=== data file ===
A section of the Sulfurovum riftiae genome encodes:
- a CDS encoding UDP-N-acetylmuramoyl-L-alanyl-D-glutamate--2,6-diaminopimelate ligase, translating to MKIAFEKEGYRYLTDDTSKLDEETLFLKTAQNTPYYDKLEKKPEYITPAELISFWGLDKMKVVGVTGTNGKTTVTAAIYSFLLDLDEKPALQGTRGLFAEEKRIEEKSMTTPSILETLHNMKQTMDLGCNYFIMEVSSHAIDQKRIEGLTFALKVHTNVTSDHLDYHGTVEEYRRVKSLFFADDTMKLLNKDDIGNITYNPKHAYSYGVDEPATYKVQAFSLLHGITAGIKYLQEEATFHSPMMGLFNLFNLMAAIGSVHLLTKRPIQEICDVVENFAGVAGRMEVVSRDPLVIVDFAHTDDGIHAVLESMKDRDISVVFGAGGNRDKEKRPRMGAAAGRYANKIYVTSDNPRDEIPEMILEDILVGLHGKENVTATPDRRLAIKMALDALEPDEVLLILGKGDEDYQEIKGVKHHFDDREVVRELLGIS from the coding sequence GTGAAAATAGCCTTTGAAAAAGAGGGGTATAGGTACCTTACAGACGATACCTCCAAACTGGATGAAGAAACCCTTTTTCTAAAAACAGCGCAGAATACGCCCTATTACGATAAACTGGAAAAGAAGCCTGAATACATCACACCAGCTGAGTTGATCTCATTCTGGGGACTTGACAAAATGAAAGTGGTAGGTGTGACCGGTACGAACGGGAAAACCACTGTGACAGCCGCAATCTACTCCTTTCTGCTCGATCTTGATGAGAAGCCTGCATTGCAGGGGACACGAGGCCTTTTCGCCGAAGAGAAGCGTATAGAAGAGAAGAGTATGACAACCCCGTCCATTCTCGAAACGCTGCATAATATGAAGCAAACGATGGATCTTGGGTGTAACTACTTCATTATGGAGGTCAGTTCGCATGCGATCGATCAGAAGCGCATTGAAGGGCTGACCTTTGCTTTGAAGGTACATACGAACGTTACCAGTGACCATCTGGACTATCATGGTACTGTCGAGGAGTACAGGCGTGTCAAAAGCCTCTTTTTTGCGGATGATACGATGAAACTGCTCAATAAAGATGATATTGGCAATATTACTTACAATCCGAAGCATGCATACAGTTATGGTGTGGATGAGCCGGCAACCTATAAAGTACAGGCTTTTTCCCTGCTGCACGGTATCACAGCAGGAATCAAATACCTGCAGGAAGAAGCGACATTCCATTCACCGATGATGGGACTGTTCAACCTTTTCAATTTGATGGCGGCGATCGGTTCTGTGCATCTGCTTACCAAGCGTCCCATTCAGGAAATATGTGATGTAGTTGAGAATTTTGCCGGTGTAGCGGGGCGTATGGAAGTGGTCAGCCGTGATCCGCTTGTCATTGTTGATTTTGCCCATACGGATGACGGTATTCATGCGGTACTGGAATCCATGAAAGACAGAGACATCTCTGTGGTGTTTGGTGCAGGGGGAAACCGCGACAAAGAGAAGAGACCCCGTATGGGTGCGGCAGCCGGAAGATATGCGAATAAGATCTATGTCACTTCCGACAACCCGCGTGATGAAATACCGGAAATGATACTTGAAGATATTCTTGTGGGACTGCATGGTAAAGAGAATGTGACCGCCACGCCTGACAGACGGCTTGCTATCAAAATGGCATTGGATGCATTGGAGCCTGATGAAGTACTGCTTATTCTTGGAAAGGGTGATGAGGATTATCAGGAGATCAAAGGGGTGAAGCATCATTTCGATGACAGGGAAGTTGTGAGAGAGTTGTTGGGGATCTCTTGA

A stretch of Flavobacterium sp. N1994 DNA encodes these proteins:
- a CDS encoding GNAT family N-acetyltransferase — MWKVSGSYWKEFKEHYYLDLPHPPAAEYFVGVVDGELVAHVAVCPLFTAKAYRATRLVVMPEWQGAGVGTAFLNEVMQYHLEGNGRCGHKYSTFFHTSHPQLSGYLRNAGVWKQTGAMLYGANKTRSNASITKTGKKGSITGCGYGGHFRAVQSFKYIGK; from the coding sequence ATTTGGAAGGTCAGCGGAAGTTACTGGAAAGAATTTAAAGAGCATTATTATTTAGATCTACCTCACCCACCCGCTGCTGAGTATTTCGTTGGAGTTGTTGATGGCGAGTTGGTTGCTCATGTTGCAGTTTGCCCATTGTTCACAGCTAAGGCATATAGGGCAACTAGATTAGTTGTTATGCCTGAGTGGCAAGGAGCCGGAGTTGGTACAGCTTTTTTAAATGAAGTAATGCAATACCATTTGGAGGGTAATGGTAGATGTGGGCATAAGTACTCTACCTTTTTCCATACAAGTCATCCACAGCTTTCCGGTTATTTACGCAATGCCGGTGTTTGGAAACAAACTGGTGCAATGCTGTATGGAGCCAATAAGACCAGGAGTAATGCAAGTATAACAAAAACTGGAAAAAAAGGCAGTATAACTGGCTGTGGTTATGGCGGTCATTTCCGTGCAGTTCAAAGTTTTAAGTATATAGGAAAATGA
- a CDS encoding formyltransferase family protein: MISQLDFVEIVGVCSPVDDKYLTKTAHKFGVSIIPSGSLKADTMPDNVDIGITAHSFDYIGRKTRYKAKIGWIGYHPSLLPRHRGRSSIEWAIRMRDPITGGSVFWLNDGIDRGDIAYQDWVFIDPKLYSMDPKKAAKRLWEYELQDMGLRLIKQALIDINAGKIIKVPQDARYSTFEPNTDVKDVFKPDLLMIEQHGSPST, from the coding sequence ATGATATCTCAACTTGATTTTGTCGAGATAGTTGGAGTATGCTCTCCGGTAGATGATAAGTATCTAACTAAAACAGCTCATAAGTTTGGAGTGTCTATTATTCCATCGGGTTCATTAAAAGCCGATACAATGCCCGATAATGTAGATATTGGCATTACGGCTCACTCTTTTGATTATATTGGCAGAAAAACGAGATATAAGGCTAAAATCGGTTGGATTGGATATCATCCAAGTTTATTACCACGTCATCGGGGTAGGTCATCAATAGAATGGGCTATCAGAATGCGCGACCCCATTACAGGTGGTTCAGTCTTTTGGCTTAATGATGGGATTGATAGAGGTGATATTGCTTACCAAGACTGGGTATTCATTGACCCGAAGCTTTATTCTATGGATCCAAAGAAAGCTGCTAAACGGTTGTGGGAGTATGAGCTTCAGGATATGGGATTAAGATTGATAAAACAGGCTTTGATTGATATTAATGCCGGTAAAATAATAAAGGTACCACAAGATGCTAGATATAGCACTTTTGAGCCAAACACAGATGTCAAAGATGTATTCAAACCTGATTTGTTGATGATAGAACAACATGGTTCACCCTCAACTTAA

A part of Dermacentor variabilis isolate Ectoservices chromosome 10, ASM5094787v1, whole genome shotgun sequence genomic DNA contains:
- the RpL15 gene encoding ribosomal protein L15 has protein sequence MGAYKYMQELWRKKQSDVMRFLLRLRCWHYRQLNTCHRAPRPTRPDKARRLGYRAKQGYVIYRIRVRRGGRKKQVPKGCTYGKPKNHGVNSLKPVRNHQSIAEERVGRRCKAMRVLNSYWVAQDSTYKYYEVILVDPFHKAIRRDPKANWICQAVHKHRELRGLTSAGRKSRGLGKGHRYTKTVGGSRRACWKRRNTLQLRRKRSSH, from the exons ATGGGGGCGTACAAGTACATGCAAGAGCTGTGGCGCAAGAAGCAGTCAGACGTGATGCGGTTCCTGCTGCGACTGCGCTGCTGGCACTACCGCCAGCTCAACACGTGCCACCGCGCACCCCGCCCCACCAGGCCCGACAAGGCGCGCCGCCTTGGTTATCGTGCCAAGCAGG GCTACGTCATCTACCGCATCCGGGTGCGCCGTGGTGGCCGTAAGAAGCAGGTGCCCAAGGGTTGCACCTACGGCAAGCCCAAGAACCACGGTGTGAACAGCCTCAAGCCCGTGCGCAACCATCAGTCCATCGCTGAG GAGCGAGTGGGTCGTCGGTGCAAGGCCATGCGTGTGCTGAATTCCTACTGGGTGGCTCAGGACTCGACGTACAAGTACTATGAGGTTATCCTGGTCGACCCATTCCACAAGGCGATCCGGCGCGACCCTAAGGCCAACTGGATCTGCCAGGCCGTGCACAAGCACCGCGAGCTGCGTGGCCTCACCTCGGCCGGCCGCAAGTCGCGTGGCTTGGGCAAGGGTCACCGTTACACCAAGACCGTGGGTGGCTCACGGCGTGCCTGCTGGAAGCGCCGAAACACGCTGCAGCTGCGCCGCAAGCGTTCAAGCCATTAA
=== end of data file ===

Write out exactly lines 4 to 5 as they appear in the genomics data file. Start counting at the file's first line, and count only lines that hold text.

- a CDS encoding GNAT family N-acetyltransferase — MWKVSGSYWKEFKEHYYLDLPHPPAAEYFVGVVDGELVAHVAVCPLFTAKAYRATRLVVMPEWQGAGVGTAFLNEVMQYHLEGNGRCGHKYSTFFHTSHPQLSGYLRNAGVWKQTGAMLYGANKTRSNASITKTGKKGSITGCGYGGHFRAVQSFKYIGK; from the coding sequence ATTTGGAAGGTCAGCGGAAGTTACTGGAAAGAATTTAAAGAGCATTATTATTTAGATCTACCTCACCCACCCGCTGCTGAGTATTTCGTTGGAGTTGTTGATGGCGAGTTGGTTGCTCATGTTGCAGTTTGCCCATTGTTCACAGCTAAGGCATATAGGGCAACTAGATTAGTTGTTATGCCTGAGTGGCAAGGAGCCGGAGTTGGTACAGCTTTTTTAAATGAAGTAATGCAATACCATTTGGAGGGTAATGGTAGATGTGGGCATAAGTACTCTACCTTTTTCCATACAAGTCATCCACAGCTTTCCGGTTATTTACGCAATGCCGGTGTTTGGAAACAAACTGGTGCAATGCTGTATGGAGCCAATAAGACCAGGAGTAATGCAAGTATAACAAAAACTGGAAAAAAAGGCAGTATAACTGGCTGTGGTTATGGCGGTCATTTCCGTGCAGTTCAAAGTTTTAAGTATATAGGAAAATGA
- a CDS encoding formyltransferase family protein: MISQLDFVEIVGVCSPVDDKYLTKTAHKFGVSIIPSGSLKADTMPDNVDIGITAHSFDYIGRKTRYKAKIGWIGYHPSLLPRHRGRSSIEWAIRMRDPITGGSVFWLNDGIDRGDIAYQDWVFIDPKLYSMDPKKAAKRLWEYELQDMGLRLIKQALIDINAGKIIKVPQDARYSTFEPNTDVKDVFKPDLLMIEQHGSPST, from the coding sequence ATGATATCTCAACTTGATTTTGTCGAGATAGTTGGAGTATGCTCTCCGGTAGATGATAAGTATCTAACTAAAACAGCTCATAAGTTTGGAGTGTCTATTATTCCATCGGGTTCATTAAAAGCCGATACAATGCCCGATAATGTAGATATTGGCATTACGGCTCACTCTTTTGATTATATTGGCAGAAAAACGAGATATAAGGCTAAAATCGGTTGGATTGGATATCATCCAAGTTTATTACCACGTCATCGGGGTAGGTCATCAATAGAATGGGCTATCAGAATGCGCGACCCCATTACAGGTGGTTCAGTCTTTTGGCTTAATGATGGGATTGATAGAGGTGATATTGCTTACCAAGACTGGGTATTCATTGACCCGAAGCTTTATTCTATGGATCCAAAGAAAGCTGCTAAACGGTTGTGGGAGTATGAGCTTCAGGATATGGGATTAAGATTGATAAAACAGGCTTTGATTGATATTAATGCCGGTAAAATAATAAAGGTACCACAAGATGCTAGATATAGCACTTTTGAGCCAAACACAGATGTCAAAGATGTATTCAAACCTGATTTGTTGATGATAGAACAACATGGTTCACCCTCAACTTAA